By: Emily Harris, Executive Director, ADA 25 Chicago
This year, the Americans with Disabilities Act (ADA) turns 25. It’s a powerful moment to celebrate the civil rights achievements of the past quarter century. Even more important, this year will be a catalyst for fulfilling the ADA’s promise of full participation in American society.
It’s my privilege to help create a platform for Chicago’s leadership to take action. While other cities are celebrating this anniversary, we are told over and over that the scope of our regional ADA 25 Chicago initiative is unique. Chicago is truly the city of “no little plans,” and once again we are demonstrating that diverse leaders are committed to solving problems and eliminating barriers.
This blog will feature numerous authors, each shining a spotlight on the issues we face and actions we want to inspire during this anniversary year. For our first post, I want to amplify our tag line:
We are greater together
Disability touches all of us. Whether apparent, or invisible, we are all connected to disability. After all, the disability community is the only minority group that anyone can join at any time. And as our population ages, our numbers are growing.
Many of us don’t even think of ourselves as having a disability, but if we need the ADA it’s there for us. I’m a case in point. When a sinus infection left me with permanent hearing loss, I didn’t think of it as a disability. But now, by identifying my disability, I am empowered to ask for accommodations if I need them, using the ADA as my tool. The same goes for my husband, who takes medication for chronic depression. And for my mother, who has limited mobility due to arthritis and other conditions – in fact she benefits every day from the bus lifts and curb cuts that the ADA brought us.
When we recognize that people with disabilities are our parents, brothers, sisters, friends, colleagues, doctors, lawyers, teachers, leaders – and ourselves – we all begin to think and act differently.
The ADA’s premise is that we all have a fundamental right to equal opportunity, and that means changing the world to make it work for as many of us as possible. That is what ADA 25 Chicago is all about.
Fulfilling the Promise for the Next 25 Years
While it’s time to celebrate the dramatic changes the ADA brought to our sidewalks, stores, trains, buses, public buildings, communications systems and more, there is still much to be done. People with disabilities still have double the poverty rate and twice the unemployment rate compared with those without disabilities. We face stigma and other barriers to full participation every day.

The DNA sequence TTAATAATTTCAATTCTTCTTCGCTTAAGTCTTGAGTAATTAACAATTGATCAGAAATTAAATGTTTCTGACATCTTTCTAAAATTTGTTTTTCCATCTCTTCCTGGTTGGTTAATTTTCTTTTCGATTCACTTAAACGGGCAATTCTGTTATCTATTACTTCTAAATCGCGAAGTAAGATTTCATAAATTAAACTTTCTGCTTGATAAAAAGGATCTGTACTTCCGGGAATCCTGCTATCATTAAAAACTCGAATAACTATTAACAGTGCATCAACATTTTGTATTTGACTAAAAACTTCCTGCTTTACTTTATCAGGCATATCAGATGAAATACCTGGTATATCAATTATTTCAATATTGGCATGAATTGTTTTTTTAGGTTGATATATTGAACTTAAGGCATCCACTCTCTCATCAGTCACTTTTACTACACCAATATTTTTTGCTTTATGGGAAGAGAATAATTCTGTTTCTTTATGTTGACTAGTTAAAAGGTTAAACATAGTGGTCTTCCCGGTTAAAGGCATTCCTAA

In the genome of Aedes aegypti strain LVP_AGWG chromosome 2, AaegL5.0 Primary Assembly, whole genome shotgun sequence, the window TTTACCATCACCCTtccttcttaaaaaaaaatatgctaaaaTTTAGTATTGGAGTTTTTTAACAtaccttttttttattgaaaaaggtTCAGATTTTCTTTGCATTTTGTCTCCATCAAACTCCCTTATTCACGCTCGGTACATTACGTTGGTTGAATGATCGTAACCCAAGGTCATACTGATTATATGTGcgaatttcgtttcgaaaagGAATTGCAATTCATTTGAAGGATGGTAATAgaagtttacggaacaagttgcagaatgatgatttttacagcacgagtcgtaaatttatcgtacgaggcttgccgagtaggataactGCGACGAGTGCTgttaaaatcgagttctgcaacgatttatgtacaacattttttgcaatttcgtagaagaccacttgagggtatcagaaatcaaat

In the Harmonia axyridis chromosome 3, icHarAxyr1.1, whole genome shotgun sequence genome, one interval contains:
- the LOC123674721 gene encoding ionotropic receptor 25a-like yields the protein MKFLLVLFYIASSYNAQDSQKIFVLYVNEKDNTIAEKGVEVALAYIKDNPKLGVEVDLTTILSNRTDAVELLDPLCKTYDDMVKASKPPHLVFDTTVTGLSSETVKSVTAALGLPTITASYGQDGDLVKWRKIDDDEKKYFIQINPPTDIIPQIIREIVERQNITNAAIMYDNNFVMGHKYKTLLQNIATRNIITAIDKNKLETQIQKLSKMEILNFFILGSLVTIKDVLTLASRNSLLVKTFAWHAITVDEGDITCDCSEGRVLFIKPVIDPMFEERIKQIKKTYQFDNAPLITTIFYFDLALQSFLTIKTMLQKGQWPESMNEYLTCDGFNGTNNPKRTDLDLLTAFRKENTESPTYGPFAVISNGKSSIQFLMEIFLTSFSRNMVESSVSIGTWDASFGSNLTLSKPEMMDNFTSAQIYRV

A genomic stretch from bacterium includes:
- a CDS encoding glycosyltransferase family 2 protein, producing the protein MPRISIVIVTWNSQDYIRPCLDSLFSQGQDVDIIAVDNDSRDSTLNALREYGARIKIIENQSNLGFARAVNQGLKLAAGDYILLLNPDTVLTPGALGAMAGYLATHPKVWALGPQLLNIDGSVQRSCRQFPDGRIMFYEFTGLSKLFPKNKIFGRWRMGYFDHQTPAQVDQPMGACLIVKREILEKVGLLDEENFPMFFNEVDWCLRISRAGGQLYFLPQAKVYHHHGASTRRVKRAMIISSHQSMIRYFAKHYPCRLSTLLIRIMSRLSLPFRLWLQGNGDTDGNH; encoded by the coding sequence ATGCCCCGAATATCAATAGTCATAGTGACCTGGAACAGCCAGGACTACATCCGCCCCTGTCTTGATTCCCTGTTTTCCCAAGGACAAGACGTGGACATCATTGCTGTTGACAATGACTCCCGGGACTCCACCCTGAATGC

Together, we can and must tackle these issues. Halfway through this anniversary year, Chicago is responding to this challenge with creativity and commitment.
For example, more than 25 cultural institutions are pledging to increase their accessibility this year and in the future. Businesses are stepping up to join the Chicagoland Chamber’s new Business Leadership Network, which encourages workplaces, market places and supply chains to get a competitive advantage by fully including people with disabilities. The region’s mayors are asking all 273 communities in our seven-county region what they are doing about inclusion, and will be highlighting best practices. And that’s just a start.
We invite everyone to participate. Start this summer at Blues Fest on June 12 when we will celebrate the ADA’s anniversary with a performance by Clarence Carter. On June 24, come to the City Club of Chicago to hear Senator Tom Harkin speak about why he wrote this landmark legislation. On July 18, join the Disability Pride Parade. That same day, developers will be convening in a Hackathon at Motorola Mobility to find technology solutions that overcome barriers to inclusion.
See our calendar and program partner pages for more events and commitments. Follow us on Facebook and Twitter. And join us in asking everyone you know what they are doing to advance inclusion in their own wheelhouse.
We will come together in November to announce the legacies and commitments made as a result of ADA 25 Chicago and ask everyone in our region to continue the momentum. Don’t wait until then – if you haven’t, start planning and participating now. We want to celebrate your commitment in the fall. It’s important for all of us.
We are greater together.
Emily Harris joined the Chicago Community Trust in June 2014 to serve as Executive Director of ADA 25 Chicago. She is working with ADA 25 Chicago’s Honorary and Steering Committees to leverage the 25th anniversary of the Americans with Disabilities Act to advance full participation of people with disabilities in metropolitan Chicago. ADA 25 Chicago has more than 150 program partners who are raising awareness of the impact of this civil rights legislation and taking action to expand inclusion.
Emily is also Principal of Harris Strategies, LLC, which specializes in strategic planning and creating large-scale civic initiatives for non-profit organizations and public agencies. She was formerly Vice President of Metropolis Strategies (previously called Chicago Metropolis 2020) where she led research and policy programs in regional economic growth, open space conservation and early childhood education. From 2006 to 2009 she was Executive Director of the Burnham Plan Centennial, which convened hundreds of partner organizations around a celebration of regional planning focused on shaping a better future for the Chicago region.
Past positions include program director for Leadership Greater Chicago, Principal of Emily J. Harris Consulting, Executive Director of the Canal Corridor Association, and Vice President of ActiveLife Retirement Communities. Emily has a B.A. from Oberlin College and an M.A. in urban studies from the University of Chicago.